Israeli Parliament to take into account relations with Azerbaijan when considering issue on Armenian genocide
Azerbaijan, Baku, Feb.7 /Trend E.Tariverdiyeva/
Not wanting to offend Turkey, the Parliament of Israel has never recognized the controversial events related to the Armenians in the Ottoman Empire in 1915, which Armenia describes as "genocide." Today, Israel should not accept it because of relations with Azerbaijan, conflictologist expert Tim Judah wrote in an article in the Jewish Chronicle Online.
"After the worsening of relations between Israel and Turkey, the Parliament Committee has publicly discussed the issue in December. But, more than likely that Israel will consider this issue in the context of the impact on relations with Azerbaijan when it comes to making a final decision on this issue" Judah writes.
Armenia and the Armenian lobby claim that the predecessor of the Turkey - Ottoman Empire had committed the 1915 genocide against the Armenians living in Anadolu and have achieved recognition of the "Armenian Genocide" by the parliaments of several countries.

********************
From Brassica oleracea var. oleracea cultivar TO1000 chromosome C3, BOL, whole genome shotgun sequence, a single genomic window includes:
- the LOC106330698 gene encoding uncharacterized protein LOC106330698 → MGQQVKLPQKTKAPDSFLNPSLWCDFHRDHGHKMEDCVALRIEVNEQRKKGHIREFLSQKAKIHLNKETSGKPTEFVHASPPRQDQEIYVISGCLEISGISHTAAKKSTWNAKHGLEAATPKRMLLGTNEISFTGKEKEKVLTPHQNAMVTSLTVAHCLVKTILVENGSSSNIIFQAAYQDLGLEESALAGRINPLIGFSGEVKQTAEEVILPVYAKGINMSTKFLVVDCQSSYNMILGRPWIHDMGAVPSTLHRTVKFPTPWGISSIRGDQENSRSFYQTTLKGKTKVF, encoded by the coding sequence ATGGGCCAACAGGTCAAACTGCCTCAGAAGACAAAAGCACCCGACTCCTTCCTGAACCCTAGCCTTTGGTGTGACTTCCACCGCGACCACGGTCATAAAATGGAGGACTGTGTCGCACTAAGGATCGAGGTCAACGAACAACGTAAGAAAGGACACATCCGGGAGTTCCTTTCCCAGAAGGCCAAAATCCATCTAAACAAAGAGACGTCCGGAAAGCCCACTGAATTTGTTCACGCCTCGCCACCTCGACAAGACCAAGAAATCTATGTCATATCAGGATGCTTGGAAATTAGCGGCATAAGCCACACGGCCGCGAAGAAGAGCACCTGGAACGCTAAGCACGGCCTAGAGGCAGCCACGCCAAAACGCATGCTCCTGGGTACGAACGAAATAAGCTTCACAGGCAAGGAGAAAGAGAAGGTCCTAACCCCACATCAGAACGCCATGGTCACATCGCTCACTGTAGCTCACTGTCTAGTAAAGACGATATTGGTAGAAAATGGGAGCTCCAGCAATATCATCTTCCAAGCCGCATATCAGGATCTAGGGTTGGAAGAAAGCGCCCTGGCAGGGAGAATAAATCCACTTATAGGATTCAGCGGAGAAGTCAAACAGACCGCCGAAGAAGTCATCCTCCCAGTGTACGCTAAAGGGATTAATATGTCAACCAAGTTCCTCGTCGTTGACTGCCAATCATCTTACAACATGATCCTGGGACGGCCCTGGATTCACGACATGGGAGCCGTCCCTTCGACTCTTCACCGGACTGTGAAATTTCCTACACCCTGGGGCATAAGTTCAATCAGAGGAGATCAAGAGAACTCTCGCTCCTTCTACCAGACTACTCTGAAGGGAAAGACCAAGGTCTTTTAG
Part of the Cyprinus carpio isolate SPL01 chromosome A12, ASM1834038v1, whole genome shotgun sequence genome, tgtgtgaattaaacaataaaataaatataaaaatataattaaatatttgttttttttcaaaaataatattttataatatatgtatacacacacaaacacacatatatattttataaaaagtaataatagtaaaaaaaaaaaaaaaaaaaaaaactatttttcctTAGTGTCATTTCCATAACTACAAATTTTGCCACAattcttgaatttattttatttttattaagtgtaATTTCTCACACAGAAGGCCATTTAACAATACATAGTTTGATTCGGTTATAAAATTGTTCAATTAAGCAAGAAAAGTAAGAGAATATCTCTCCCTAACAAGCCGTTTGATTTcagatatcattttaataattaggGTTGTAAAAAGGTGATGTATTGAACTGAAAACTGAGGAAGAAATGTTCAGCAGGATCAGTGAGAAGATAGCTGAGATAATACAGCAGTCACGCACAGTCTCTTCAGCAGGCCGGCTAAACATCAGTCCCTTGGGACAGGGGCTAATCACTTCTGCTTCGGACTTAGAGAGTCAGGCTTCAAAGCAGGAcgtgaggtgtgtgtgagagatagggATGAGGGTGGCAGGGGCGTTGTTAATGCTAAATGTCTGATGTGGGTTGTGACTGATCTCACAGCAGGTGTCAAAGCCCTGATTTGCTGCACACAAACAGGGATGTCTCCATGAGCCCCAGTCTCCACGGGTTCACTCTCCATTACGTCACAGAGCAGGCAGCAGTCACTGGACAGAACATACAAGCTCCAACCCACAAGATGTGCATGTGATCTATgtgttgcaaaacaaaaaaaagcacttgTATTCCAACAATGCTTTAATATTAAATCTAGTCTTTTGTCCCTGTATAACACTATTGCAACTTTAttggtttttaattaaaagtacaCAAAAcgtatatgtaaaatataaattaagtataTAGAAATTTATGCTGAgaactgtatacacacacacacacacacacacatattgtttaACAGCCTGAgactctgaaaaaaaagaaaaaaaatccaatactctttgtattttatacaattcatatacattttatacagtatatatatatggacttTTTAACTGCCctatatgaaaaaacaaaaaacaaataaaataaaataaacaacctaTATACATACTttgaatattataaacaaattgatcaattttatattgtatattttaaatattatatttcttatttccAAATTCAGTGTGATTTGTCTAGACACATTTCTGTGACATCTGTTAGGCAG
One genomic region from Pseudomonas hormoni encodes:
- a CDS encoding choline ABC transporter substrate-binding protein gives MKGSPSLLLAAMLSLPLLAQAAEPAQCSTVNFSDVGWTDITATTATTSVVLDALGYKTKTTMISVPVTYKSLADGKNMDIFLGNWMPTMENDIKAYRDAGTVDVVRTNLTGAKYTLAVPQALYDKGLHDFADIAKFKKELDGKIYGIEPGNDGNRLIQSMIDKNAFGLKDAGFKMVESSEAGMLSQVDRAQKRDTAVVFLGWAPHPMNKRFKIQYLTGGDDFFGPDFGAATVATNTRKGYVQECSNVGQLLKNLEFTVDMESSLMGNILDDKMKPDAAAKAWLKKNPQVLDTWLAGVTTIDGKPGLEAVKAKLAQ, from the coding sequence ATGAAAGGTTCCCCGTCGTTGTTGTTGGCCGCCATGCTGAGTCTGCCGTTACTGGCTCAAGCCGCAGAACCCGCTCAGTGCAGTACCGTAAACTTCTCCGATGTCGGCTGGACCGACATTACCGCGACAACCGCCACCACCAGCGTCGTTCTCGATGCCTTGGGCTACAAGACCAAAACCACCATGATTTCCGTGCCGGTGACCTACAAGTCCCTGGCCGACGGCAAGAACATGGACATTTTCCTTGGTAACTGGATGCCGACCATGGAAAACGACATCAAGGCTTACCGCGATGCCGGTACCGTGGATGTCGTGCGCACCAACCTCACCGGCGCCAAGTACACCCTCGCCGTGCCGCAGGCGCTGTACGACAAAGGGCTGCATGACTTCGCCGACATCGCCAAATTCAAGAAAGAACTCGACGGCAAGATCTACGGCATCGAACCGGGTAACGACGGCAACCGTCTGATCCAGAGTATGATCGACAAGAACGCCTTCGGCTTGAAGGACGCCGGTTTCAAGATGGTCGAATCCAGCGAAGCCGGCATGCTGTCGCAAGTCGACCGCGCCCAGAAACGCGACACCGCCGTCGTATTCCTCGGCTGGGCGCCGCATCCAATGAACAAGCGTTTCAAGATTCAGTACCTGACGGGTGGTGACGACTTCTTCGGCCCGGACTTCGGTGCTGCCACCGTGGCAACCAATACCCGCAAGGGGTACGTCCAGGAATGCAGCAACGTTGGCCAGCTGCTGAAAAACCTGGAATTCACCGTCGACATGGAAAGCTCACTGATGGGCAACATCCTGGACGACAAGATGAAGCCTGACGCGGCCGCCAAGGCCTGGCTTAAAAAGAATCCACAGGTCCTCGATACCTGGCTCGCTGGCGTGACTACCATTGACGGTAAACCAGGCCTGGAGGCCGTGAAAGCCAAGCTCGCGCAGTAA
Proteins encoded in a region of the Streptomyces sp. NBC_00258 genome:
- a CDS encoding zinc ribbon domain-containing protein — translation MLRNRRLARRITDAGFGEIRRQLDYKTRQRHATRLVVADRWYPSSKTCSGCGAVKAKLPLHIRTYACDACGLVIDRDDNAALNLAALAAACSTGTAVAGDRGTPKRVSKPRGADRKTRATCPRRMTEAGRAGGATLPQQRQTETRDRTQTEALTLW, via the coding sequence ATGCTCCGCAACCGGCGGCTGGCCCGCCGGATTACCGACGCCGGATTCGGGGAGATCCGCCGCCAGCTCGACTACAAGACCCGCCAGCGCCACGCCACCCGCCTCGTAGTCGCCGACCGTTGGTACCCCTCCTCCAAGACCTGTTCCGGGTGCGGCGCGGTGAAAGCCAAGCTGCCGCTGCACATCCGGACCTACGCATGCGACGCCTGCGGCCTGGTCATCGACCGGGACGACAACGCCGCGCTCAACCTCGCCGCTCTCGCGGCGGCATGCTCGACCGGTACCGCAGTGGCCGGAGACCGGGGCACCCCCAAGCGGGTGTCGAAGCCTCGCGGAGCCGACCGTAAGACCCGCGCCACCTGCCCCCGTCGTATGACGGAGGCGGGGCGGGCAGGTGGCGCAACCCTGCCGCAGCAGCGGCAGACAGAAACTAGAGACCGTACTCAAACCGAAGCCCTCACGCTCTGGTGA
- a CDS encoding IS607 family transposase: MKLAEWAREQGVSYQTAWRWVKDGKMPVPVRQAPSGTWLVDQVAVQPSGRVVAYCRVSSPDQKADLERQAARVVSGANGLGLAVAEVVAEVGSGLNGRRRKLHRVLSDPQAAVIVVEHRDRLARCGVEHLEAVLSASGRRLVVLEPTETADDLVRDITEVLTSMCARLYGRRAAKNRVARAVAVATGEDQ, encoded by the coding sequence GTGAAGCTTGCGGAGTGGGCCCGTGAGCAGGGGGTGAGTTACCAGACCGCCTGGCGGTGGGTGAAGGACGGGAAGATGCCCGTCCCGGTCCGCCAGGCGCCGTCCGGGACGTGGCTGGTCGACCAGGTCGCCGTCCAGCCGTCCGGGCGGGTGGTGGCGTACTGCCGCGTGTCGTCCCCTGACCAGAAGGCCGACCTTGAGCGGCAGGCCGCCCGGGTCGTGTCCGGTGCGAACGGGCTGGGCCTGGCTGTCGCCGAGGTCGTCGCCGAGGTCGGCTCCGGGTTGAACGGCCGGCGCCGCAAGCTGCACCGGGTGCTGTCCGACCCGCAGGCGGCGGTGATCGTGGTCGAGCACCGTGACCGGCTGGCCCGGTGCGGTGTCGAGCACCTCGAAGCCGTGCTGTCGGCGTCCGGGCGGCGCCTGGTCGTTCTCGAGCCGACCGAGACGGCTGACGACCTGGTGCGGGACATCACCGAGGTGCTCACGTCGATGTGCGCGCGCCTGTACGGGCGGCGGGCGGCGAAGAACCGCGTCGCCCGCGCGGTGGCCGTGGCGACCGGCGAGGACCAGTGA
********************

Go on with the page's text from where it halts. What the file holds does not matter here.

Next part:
Trade and economic cooperation between Israel and Azerbaijan is on the rise due to deliveries of Azerbaijani oil and gas production supply and the activity of Israeli companies in Azerbaijan, the Judah writes.
When the Soviet Union collapsed, Armenians started a brutal war against Azerbaijan and Azerbaijanis, Judah said. Thousands of people were killed and more than a million have fled their homes. Today, however, Armenia is a poor country with a population of about three million people, which declined sharply over the past 20 years, mainly due to emigration.
The situation in Azerbaijan, which has been known as the country of oil boom for more than a hundred years ago, is radically different, Judah writes. Azerbaijan is on the rise again. GDP grew from $ 5.2 billion in 2000 to $ 51 billion in 2010. Azerbaijani Foreign Minister Elmar Mammadyarov noted that Israel purchases 30 percent of required oil from Azerbaijan.
It is not surprising that Israel consider Azerbaijan as a strategic ally, Judah writes.
The conflict between the two South Caucasus countries began in 1988 when Armenia made territorial claims against Azerbaijan. Armenian armed forces have occupied 20 percent of Azerbaijan since 1992, including the Nagorno-Karabakh region and 7 surrounding districts.
Azerbaijan and Armenia signed a ceasefire agreement in 1994. The co-chairs of the OSCE Minsk Group - Russia, France, and the U.S. - are currently holding the peace negotiations.
Armenia has not yet implemented the U.N. Security Council's four resolutions on the liberation of the Nagorno-Karabakh and the surrounding regions.